Our ID programs should give our graduates the ability to manage projects, a vital piece of effective instructional design. Instructional design projects are often complex, requiring the coordination of multiple employees, processes, and technologies. We must provide our students with the capacity to manage, organize, and manage large projects effectively.

Solution: Integration of Management and Leadership
In addition to project management capacities, our students must gain skills in management and leadership. They must develop the capacity to motivate and direct the work of those they lead. In higher education, instructional designers are specifically well positioned to lead because of the collaborative, systematic, design-oriented nature of ID work.

Evolution of The Three Tools 
We may (or may not!) agree that the three major tools of the instructional designer are (1) theories, (2) technologies, and (3) processes. These tools will continue to change as the nature of our work changes, and I note the following questions and comments about these tools.

Do the theories we espouse and teach in our programs help learners gain the competencies required for success in the knowledge society? Do they enable independent learning and problem solving? Do they enable learners to achieve internal motivation and the attitudes necessary for a successful career?

The concept of "instruction" seems to imply the delivery of detailed information about how to accomplish a task. Perhaps we are still teaching our students to design in ways that are more directive in nature. There is and will always be some need for this, but our designers must also know how to teach their learners "how to fish" instead of simply "giving them a fish?"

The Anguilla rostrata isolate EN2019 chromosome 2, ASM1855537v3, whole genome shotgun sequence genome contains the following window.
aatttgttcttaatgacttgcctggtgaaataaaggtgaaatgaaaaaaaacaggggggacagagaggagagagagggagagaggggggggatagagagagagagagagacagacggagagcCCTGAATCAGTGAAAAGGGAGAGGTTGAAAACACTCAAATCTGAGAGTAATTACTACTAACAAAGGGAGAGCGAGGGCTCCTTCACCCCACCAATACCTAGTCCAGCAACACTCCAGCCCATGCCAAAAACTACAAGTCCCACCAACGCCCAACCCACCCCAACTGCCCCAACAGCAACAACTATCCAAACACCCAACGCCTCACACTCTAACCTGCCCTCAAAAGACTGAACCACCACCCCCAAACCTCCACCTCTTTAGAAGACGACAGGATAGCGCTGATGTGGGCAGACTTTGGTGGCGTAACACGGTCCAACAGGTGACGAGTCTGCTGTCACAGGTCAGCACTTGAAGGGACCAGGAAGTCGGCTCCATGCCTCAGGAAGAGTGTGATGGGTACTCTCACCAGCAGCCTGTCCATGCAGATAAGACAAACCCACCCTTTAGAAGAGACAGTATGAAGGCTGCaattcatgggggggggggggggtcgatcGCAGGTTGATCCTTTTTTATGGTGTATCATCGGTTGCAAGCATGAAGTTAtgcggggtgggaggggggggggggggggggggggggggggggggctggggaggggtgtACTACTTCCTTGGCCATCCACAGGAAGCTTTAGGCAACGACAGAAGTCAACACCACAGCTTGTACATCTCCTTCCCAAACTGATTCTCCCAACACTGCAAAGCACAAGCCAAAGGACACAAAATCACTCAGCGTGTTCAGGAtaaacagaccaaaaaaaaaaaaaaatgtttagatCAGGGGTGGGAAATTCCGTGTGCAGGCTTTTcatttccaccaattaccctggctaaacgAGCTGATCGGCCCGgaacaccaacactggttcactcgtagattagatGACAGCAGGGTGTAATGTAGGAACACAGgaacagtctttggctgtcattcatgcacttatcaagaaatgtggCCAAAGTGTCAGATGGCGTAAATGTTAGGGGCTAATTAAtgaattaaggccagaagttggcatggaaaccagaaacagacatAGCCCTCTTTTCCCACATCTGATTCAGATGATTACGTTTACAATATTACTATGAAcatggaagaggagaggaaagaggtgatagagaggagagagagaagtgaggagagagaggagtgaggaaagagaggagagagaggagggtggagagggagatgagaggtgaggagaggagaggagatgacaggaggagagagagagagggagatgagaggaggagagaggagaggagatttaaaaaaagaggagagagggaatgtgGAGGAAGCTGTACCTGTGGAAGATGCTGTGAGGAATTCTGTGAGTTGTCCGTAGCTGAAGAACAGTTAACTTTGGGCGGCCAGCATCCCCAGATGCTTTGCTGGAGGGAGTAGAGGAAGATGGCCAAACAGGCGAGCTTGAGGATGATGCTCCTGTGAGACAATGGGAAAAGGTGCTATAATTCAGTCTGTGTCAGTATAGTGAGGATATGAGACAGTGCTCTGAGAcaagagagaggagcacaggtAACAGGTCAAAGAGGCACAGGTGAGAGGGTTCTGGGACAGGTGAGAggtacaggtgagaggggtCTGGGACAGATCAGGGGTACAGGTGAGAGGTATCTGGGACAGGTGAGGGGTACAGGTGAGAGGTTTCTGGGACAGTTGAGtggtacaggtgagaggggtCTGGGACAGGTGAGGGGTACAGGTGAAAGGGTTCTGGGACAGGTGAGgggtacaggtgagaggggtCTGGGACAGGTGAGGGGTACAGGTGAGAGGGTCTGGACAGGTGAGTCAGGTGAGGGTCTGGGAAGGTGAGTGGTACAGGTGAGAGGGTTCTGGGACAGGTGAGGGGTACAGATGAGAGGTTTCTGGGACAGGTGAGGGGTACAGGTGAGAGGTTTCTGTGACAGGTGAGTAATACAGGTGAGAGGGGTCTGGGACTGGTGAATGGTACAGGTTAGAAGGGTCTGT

Technology options will like continue to grow, and they will also continue to become easier to use. As they do so, what will separate us from an individual with no formal understanding of instructional design concepts? As a field we need to be able to demonstrate that we are relevant and add value based on our knowledge. Our students must also be willing to continually adapt to the technological needs and preferences of the learner.

While I have a great deal of confidence in the general process of instructional design (ADDIE), We must teach our students the importance of continuous improvement. The competitive environment in which we work requires increased efficiency, and designers must be able to analyze, change, and improve the design processes they use. The integration of HPT into ID programs will likely assist in making this shift more effective. In addition, design processes must enable IDs to create appropriate learning solutions while still maintaining efficiency and quality output. The balance will be difficult to find, and designers must know how to work toward that balance.

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Well, I look forward to the panel discussion. It will be great to hear the ideas of the other panelists, and I hope I can contribute to the conversation.